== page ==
I’m not going to lie—I had high expectations for Duke’s offense under quarterback Chase Brice in 2020.
The Clemson transfer seemed primed to bring in a new era of offense for the Blue Devils, one that stretches the field and leaves behind the painful days of screen passes in Wallace Wade Stadium.
Three games in, however, it’s the same old song and dance.
Saturday’s embarrassing loss to Virginia is just proving the inevitable for Duke—it’s time to try something new at the quarterback position. Despite throwing his first two scores as a Blue Devil, Brice completed less than 50 percent of his passes and tossed four interceptions. Duke has scored just two red zone touchdowns this year as the offense routinely fails to finish drives and hold onto the football.
Head coach David Cutcliffe benched Brice with six minutes to play in the contest, but this meant more than just putting in the second string for garbage time. This offense clearly isn't clicking under the Georgia native, and there simply isn’t a big enough talent disparity in the QB room to keep from trying other options going forward.
Redshirt sophomore Gunnar Holmberg and redshirt junior Chris Katrenick both got a crack at fixing Duke’s troubles late in the loss, though it wasn’t anything to write home about. Holmberg showed his willingness to use his legs as an added threat, but fumbled on a fourth-and-one in Blue Devil territory. Katrenick threw two nice passes for first downs on his series, but the offense eventually stalled and gave the ball up on downs. Neither earned a starting job with their performance against Virginia, but they deserve a chance that isn’t a garbage time drive in a spur of the moment decision.
There have certainly been attempts to make Brice into more of a mobile quarterback to start the season, though it’s becoming evident that he simply doesn’t fit in with that play style. The 6-foot-3, 235-pounder was brought in to throw the ball accurately down the field for Duke, and he simply hasn’t made those throws.
Maybe it’s just a matter of chemistry with the receiving corps, but if Brice isn’t even capitalizing on his strengths, then perhaps try the option that presents a real dual-threat running and throwing the ball or the option with four years in the Duke program and system under his belt.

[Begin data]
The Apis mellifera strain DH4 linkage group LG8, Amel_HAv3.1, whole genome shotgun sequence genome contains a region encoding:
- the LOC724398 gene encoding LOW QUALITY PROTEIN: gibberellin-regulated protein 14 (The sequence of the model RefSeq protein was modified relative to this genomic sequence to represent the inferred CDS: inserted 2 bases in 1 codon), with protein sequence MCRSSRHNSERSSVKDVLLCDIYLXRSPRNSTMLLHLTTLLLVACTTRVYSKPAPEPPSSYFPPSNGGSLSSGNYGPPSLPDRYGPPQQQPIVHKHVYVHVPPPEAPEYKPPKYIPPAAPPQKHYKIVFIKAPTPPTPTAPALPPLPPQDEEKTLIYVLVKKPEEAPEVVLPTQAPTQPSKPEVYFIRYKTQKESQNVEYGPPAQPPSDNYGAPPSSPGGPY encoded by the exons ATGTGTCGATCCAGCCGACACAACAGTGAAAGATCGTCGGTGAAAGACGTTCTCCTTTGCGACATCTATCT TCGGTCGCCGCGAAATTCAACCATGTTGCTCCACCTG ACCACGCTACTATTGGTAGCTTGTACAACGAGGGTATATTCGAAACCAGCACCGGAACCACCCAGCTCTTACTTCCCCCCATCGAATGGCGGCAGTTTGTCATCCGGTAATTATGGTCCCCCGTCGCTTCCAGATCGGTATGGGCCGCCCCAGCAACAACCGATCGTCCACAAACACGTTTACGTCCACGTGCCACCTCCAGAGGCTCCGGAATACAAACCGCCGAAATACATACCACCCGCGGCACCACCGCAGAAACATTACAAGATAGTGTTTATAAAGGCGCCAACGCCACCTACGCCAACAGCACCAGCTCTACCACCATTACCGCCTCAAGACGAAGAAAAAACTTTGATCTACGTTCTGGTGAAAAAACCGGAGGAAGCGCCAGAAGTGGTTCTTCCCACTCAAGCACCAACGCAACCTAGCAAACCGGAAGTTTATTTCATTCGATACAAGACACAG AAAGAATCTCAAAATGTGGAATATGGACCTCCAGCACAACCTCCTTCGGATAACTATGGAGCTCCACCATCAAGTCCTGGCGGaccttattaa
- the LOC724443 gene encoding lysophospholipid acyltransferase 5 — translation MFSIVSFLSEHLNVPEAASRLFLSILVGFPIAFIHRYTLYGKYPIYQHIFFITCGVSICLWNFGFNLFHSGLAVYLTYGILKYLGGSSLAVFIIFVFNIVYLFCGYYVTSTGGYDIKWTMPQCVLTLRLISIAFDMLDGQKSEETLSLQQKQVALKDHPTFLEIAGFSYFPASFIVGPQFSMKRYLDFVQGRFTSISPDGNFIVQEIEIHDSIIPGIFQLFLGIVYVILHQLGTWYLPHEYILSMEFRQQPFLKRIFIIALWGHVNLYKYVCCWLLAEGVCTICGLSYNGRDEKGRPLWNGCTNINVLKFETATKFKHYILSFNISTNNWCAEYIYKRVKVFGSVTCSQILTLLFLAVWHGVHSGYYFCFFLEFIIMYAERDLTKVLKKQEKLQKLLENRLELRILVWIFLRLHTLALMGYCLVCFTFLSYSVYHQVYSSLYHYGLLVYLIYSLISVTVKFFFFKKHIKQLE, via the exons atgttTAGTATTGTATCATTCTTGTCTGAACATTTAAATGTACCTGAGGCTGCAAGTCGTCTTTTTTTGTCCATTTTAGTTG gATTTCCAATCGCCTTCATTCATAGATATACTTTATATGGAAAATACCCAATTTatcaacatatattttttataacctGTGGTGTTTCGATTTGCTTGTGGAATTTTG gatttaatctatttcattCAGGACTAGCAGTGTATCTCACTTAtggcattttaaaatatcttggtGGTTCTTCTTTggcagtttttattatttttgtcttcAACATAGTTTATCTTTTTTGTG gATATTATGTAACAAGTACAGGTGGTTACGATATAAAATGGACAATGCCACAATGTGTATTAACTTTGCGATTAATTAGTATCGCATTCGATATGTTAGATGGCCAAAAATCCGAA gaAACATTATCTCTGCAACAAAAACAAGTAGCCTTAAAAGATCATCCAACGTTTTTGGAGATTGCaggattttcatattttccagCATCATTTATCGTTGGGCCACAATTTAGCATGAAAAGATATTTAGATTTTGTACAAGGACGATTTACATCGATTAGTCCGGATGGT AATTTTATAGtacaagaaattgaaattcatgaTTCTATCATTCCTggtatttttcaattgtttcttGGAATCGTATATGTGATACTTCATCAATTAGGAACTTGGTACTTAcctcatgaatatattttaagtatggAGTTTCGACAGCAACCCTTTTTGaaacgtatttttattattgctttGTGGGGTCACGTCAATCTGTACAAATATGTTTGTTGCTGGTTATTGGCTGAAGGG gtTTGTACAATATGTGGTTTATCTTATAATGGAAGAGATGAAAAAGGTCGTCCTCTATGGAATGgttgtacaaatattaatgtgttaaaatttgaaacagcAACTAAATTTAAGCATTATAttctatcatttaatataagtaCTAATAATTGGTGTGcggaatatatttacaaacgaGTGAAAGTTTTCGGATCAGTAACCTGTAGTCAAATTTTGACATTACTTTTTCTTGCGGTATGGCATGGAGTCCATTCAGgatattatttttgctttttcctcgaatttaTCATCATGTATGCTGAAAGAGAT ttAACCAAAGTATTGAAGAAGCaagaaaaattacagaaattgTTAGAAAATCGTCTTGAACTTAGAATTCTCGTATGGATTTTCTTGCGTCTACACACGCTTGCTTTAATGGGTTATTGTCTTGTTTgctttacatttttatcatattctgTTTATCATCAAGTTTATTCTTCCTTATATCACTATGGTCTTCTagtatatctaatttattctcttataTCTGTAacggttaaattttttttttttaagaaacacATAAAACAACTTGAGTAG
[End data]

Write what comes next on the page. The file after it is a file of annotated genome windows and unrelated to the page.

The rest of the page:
It isn’t a guarantee that another option is better for the Blue Devils. Holmberg has yet to attempt a pass in a Duke uniform, while Katrenick has completed just 35.7 percent of his passes over three seasons. To be fair, Brice has yet to get a week of preparation with current game film on the Blue Devils’ opponent, but as the competition has gotten easier over the course of three weeks, his play is becoming sloppier. It’s just time to see what Cutcliffe’s other weapons can do.
This quarterback controversy has passed the point of just salvaging this season. Brice and Katrenick both have a year of eligibility remaining after 2020, while Holmberg has two. Whoever ultimately rides out this season as Duke’s signal caller will be leading the team for the near future, and the program can’t afford to make a mistake on that decision.
We’ve seen what Brice brings to the table—now let Holmberg or Katrenick prepare for a whole week as the starter and watch what they can do for four quarters. If Cutcliffe doesn’t like what he sees? Give the other guy a shot.
Duke fans only get to see the final product for three hours on Saturdays, and only those in the program know how the quarterback situation plays out Sunday through Friday.
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Brice has definitely earned his starting job through practice, but ultimately, it is those three hours on Saturdays that mean everything. At 0-3, there isn’t a reason not to, for now, go in another direction under center.